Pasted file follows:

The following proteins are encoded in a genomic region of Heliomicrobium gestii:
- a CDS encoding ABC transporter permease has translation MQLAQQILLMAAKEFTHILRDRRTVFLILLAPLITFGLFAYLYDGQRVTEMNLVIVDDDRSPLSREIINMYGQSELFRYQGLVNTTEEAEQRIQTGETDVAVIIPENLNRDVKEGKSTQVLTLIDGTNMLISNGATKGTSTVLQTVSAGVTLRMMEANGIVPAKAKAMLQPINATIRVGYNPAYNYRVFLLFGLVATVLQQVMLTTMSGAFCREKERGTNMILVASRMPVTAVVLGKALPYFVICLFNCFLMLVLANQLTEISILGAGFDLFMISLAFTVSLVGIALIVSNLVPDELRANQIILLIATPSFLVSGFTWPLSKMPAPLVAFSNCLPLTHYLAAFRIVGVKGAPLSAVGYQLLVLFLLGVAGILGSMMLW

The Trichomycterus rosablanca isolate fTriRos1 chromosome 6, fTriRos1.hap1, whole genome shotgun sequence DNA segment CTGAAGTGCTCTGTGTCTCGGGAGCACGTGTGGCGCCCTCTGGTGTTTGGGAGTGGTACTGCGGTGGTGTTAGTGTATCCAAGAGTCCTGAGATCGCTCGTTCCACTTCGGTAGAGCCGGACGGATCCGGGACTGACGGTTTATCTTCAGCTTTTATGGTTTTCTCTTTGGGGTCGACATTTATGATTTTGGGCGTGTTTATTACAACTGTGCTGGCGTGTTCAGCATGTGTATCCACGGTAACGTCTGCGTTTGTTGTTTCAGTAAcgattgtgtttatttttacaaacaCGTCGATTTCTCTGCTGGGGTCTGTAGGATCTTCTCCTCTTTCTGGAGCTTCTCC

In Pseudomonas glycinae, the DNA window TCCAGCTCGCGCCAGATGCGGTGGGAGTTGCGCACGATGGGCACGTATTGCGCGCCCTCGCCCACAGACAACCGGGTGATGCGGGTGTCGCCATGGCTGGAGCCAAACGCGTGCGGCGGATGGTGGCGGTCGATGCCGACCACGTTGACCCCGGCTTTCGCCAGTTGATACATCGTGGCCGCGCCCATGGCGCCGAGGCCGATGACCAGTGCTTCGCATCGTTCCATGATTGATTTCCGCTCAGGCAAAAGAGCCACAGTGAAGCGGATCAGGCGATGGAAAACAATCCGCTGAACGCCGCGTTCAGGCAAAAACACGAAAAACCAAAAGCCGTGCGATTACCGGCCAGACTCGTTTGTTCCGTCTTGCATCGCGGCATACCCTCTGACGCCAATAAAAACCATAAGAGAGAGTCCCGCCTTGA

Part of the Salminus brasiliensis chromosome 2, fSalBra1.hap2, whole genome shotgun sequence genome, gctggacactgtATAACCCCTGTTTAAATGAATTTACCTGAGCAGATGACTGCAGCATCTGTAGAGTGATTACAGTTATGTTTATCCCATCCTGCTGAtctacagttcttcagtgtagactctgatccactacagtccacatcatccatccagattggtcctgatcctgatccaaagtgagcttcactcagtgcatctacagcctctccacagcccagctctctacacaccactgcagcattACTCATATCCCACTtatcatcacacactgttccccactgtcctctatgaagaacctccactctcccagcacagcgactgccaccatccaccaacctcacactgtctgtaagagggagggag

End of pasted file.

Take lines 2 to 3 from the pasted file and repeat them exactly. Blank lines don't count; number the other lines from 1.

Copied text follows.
- a CDS encoding ABC transporter permease has translation MQLAQQILLMAAKEFTHILRDRRTVFLILLAPLITFGLFAYLYDGQRVTEMNLVIVDDDRSPLSREIINMYGQSELFRYQGLVNTTEEAEQRIQTGETDVAVIIPENLNRDVKEGKSTQVLTLIDGTNMLISNGATKGTSTVLQTVSAGVTLRMMEANGIVPAKAKAMLQPINATIRVGYNPAYNYRVFLLFGLVATVLQQVMLTTMSGAFCREKERGTNMILVASRMPVTAVVLGKALPYFVICLFNCFLMLVLANQLTEISILGAGFDLFMISLAFTVSLVGIALIVSNLVPDELRANQIILLIATPSFLVSGFTWPLSKMPAPLVAFSNCLPLTHYLAAFRIVGVKGAPLSAVGYQLLVLFLLGVAGILGSMMLW

The Trichomycterus rosablanca isolate fTriRos1 chromosome 6, fTriRos1.hap1, whole genome shotgun sequence DNA segment CTGAAGTGCTCTGTGTCTCGGGAGCACGTGTGGCGCCCTCTGGTGTTTGGGAGTGGTACTGCGGTGGTGTTAGTGTATCCAAGAGTCCTGAGATCGCTCGTTCCACTTCGGTAGAGCCGGACGGATCCGGGACTGACGGTTTATCTTCAGCTTTTATGGTTTTCTCTTTGGGGTCGACATTTATGATTTTGGGCGTGTTTATTACAACTGTGCTGGCGTGTTCAGCATGTGTATCCACGGTAACGTCTGCGTTTGTTGTTTCAGTAAcgattgtgtttatttttacaaacaCGTCGATTTCTCTGCTGGGGTCTGTAGGATCTTCTCCTCTTTCTGGAGCTTCTCC